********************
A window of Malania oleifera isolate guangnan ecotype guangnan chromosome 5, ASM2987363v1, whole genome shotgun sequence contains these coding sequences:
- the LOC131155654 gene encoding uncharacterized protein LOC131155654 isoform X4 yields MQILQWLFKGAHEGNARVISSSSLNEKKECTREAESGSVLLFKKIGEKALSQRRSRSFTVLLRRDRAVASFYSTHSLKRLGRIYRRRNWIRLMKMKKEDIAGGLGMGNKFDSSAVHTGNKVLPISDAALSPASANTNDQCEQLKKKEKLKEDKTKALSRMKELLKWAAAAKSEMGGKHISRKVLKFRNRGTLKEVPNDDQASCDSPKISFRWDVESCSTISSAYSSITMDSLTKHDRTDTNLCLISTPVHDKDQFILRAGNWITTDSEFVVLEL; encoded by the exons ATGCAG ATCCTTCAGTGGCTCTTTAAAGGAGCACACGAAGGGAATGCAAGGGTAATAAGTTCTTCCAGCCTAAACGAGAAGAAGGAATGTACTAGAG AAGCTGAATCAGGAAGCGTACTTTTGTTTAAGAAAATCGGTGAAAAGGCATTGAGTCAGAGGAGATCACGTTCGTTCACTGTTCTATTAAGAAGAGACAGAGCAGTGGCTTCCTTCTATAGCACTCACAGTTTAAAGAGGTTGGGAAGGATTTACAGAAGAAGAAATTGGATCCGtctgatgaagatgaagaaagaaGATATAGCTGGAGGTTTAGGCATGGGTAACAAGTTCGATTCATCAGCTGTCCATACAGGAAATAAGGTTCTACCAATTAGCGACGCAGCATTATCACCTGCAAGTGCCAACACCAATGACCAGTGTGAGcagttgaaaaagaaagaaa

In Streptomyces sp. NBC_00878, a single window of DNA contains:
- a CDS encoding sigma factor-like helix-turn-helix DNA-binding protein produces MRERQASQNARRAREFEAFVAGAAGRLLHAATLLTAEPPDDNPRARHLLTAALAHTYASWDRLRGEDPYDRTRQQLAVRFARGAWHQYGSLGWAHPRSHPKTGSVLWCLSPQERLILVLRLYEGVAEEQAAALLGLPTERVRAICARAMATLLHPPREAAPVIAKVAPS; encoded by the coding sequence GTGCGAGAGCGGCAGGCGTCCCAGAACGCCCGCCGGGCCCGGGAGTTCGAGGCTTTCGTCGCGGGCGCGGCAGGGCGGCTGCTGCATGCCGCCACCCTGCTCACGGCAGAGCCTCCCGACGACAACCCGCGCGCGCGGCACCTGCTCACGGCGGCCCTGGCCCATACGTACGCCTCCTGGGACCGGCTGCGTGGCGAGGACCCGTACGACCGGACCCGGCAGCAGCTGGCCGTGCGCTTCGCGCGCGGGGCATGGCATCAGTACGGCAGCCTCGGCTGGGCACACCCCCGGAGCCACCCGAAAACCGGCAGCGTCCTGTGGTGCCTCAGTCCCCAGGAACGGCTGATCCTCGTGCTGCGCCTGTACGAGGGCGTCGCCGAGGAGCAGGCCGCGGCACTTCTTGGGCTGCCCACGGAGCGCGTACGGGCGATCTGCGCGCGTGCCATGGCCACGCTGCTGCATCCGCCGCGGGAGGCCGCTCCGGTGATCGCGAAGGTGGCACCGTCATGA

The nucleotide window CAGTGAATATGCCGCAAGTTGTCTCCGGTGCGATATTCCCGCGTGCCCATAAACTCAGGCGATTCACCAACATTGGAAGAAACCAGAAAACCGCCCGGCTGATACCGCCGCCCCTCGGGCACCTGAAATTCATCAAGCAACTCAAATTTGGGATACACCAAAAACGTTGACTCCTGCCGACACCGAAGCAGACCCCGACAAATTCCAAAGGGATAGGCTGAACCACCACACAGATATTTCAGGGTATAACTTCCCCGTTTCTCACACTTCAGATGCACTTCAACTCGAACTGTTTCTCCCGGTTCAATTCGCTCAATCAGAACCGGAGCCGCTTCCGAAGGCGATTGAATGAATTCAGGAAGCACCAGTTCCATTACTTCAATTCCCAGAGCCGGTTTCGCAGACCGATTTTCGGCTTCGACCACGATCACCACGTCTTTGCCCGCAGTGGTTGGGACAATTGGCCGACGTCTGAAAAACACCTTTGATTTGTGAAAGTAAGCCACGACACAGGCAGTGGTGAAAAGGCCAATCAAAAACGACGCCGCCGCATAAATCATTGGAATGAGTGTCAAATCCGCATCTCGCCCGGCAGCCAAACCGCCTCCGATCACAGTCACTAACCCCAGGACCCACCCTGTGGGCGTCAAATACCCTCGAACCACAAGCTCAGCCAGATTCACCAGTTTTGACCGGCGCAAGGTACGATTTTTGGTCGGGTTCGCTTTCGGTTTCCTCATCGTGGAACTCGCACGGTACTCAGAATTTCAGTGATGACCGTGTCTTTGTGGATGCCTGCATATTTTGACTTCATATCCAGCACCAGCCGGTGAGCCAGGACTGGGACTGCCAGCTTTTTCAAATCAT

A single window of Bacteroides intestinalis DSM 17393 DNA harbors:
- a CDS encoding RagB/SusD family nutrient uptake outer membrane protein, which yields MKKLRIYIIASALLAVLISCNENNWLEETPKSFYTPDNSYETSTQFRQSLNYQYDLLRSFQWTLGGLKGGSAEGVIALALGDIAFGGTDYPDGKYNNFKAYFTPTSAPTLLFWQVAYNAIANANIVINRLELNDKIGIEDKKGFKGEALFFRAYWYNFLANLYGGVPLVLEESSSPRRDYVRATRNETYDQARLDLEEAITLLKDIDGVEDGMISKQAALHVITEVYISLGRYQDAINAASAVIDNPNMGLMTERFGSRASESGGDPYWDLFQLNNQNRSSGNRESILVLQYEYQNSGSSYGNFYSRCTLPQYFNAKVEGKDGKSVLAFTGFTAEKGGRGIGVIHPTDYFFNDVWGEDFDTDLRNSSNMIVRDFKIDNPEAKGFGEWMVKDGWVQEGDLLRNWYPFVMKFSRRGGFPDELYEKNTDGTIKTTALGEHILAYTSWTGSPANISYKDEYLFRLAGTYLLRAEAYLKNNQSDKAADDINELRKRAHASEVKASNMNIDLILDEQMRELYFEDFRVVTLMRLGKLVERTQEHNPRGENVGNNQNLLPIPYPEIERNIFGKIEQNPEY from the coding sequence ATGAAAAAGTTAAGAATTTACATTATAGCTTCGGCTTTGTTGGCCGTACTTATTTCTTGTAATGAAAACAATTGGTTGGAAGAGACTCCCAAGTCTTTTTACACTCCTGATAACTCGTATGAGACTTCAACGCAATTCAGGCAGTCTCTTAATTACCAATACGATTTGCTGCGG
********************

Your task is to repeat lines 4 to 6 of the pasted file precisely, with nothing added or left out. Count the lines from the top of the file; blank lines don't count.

- a CDS encoding sigma factor-like helix-turn-helix DNA-binding protein produces MRERQASQNARRAREFEAFVAGAAGRLLHAATLLTAEPPDDNPRARHLLTAALAHTYASWDRLRGEDPYDRTRQQLAVRFARGAWHQYGSLGWAHPRSHPKTGSVLWCLSPQERLILVLRLYEGVAEEQAAALLGLPTERVRAICARAMATLLHPPREAAPVIAKVAPS; encoded by the coding sequence GTGCGAGAGCGGCAGGCGTCCCAGAACGCCCGCCGGGCCCGGGAGTTCGAGGCTTTCGTCGCGGGCGCGGCAGGGCGGCTGCTGCATGCCGCCACCCTGCTCACGGCAGAGCCTCCCGACGACAACCCGCGCGCGCGGCACCTGCTCACGGCGGCCCTGGCCCATACGTACGCCTCCTGGGACCGGCTGCGTGGCGAGGACCCGTACGACCGGACCCGGCAGCAGCTGGCCGTGCGCTTCGCGCGCGGGGCATGGCATCAGTACGGCAGCCTCGGCTGGGCACACCCCCGGAGCCACCCGAAAACCGGCAGCGTCCTGTGGTGCCTCAGTCCCCAGGAACGGCTGATCCTCGTGCTGCGCCTGTACGAGGGCGTCGCCGAGGAGCAGGCCGCGGCACTTCTTGGGCTGCCCACGGAGCGCGTACGGGCGATCTGCGCGCGTGCCATGGCCACGCTGCTGCATCCGCCGCGGGAGGCCGCTCCGGTGATCGCGAAGGTGGCACCGTCATGA

The nucleotide window CAGTGAATATGCCGCAAGTTGTCTCCGGTGCGATATTCCCGCGTGCCCATAAACTCAGGCGATTCACCAACATTGGAAGAAACCAGAAAACCGCCCGGCTGATACCGCCGCCCCTCGGGCACCTGAAATTCATCAAGCAACTCAAATTTGGGATACACCAAAAACGTTGACTCCTGCCGACACCGAAGCAGACCCCGACAAATTCCAAAGGGATAGGCTGAACCACCACACAGATATTTCAGGGTATAACTTCCCCGTTTCTCACACTTCAGATGCACTTCAACTCGAACTGTTTCTCCCGGTTCAATTCGCTCAATCAGAACCGGAGCCGCTTCCGAAGGCGATTGAATGAATTCAGGAAGCACCAGTTCCATTACTTCAATTCCCAGAGCCGGTTTCGCAGACCGATTTTCGGCTTCGACCACGATCACCACGTCTTTGCCCGCAGTGGTTGGGACAATTGGCCGACGTCTGAAAAACACCTTTGATTTGTGAAAGTAAGCCACGACACAGGCAGTGGTGAAAAGGCCAATCAAAAACGACGCCGCCGCATAAATCATTGGAATGAGTGTCAAATCCGCATCTCGCCCGGCAGCCAAACCGCCTCCGATCACAGTCACTAACCCCAGGACCCACCCTGTGGGCGTCAAATACCCTCGAACCACAAGCTCAGCCAGATTCACCAGTTTTGACCGGCGCAAGGTACGATTTTTGGTCGGGTTCGCTTTCGGTTTCCTCATCGTGGAACTCGCACGGTACTCAGAATTTCAGTGATGACCGTGTCTTTGTGGATGCCTGCATATTTTGACTTCATATCCAGCACCAGCCGGTGAGCCAGGACTGGGACTGCCAGCTTTTTCAAATCAT

A single window of Bacteroides intestinalis DSM 17393 DNA harbors: